If you asked current Washington University students about their future plans, most would say that they hoped for a stable job after graduation. Wash. U. alumnus Marshall Mayer instead sought adventure.
A history major with a minor in Chinese, Marshall graduated from Wash. U. in 2009 with a great desire to work abroad. Mayer was a member of Alpha Kappa Psi business fraternity and had an interest in business, so international business seemed like a natural fit for him. When he was offered a job in Asia, he took it without hesitation. But things did not work out as he had initially planned.
“The offer was withdrawn for no reason,” Mayer said. “But I said, ‘Screw it—I’ll come out here with nothing to do.’” Mayer was able to find a job and since then has continued to travel from country to country, seeking even temporary work.
“I’ve been traveling solo on and off for five years and live out of a backpack,” Mayer explained. He estimates that he has been to about 45-50 countries in total. This past summer, he worked in Ukraine, his favorite workplace to date, where he worked 12-hour shifts for 15 euros an hour in a hostel during the 2013 Eurocup.
“I did everything from concierge services to preparing meals to changing beds and booking reservations,” Mayer said. He has also spent time working in countries such as Georgia, Turkey and Mongolia.
Mayer found a position with Young Pioneer Tours, a for-profit company that does tours to generally inaccessible areas, with the bulk of its tours taking place in North Korea. “Working with the company is somewhat serendipitous,” Mayer admitted. “The second floor of the apartment [where I was living] was being rented out by the company as a sort of home for the employees.”
Through this housing arrangement, Mayer met those who worked there and gained an understanding of the work the company does. “The company was looking for someone to head out the program, and things just sort of arose,” Mayer said.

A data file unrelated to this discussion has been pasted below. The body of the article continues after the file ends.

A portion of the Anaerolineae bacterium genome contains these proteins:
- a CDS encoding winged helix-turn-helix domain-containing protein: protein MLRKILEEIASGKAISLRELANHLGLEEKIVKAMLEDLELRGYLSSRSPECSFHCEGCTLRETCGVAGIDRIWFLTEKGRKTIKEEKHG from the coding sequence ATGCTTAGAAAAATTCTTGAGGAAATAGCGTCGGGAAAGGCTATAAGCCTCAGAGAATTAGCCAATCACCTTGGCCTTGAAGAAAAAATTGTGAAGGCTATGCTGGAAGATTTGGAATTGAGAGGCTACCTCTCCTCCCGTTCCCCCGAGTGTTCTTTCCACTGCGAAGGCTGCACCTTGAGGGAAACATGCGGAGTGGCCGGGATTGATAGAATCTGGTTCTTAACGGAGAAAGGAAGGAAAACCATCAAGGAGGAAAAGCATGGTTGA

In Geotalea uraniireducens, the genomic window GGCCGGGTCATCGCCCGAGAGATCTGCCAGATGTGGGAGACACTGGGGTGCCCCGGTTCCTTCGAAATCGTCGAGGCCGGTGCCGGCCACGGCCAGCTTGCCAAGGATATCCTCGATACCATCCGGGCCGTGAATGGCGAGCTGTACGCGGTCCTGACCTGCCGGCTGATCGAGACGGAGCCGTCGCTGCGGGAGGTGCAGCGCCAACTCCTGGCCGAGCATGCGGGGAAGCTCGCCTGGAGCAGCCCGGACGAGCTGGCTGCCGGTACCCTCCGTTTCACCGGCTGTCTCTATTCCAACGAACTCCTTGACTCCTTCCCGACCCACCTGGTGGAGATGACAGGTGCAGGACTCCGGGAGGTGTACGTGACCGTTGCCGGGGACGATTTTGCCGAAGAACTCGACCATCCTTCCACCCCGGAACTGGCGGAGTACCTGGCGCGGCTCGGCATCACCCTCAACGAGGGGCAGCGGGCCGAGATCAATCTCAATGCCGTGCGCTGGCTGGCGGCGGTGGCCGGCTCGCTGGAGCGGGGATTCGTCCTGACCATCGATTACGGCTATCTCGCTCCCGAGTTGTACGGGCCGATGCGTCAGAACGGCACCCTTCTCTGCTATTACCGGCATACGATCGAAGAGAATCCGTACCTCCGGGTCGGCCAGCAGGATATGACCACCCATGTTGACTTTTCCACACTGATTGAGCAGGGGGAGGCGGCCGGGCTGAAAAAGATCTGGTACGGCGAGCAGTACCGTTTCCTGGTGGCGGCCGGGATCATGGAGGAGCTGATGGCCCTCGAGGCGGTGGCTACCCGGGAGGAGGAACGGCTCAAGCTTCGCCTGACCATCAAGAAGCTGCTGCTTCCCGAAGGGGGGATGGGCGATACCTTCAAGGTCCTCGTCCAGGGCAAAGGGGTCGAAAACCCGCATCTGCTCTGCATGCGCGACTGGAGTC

Mayer’s next project with Young Pioneer Tours will be to lead a relief effort for the recent disasters in the Philippines. Mayer knew a few friends living in the Philippines, and together they determined that relief aid would be the biggest help. Young Pioneers will head to the Philippines and focus on rebuilding five schools that were destroyed in the town of Bantayan.
“Our company is the only company at all that is doing any sort of flexible volunteering for people who are in the area or who just want to help out,” Mayer said. “We don’t charge people for volunteering. We ask them to maybe raise money beforehand if they can, but if not, it’s no problem.”
The first members of the company left for the Philippines on Dec. 1. They will continue their efforts to raise money and organize people and have already secured 10 electric solar lighting systems to install in the schools. The company is also trying to secure power tools from companies to help with the construction.
“Now we’re doing indiegogo crowd funding,’” Mayer said. “[That means] pleas to friends and family asking for donations.”
Though he has never traveled to the Philippines before, Mayer has faith that the trip will be a successful one.
“The goal is essentially getting the word out about our relief effort,” he said. “It is an incredibly unique opportunity. Our company has nothing to do with charity or anything else and is the only company that lets volunteers come whenever they want for free. I don’t know any other company that wants to do the same.” Young Pioneer Tours has eight different tours that will be in the Philippines at the same time and already has 75 volunteers outside of the company who have requested to join its efforts.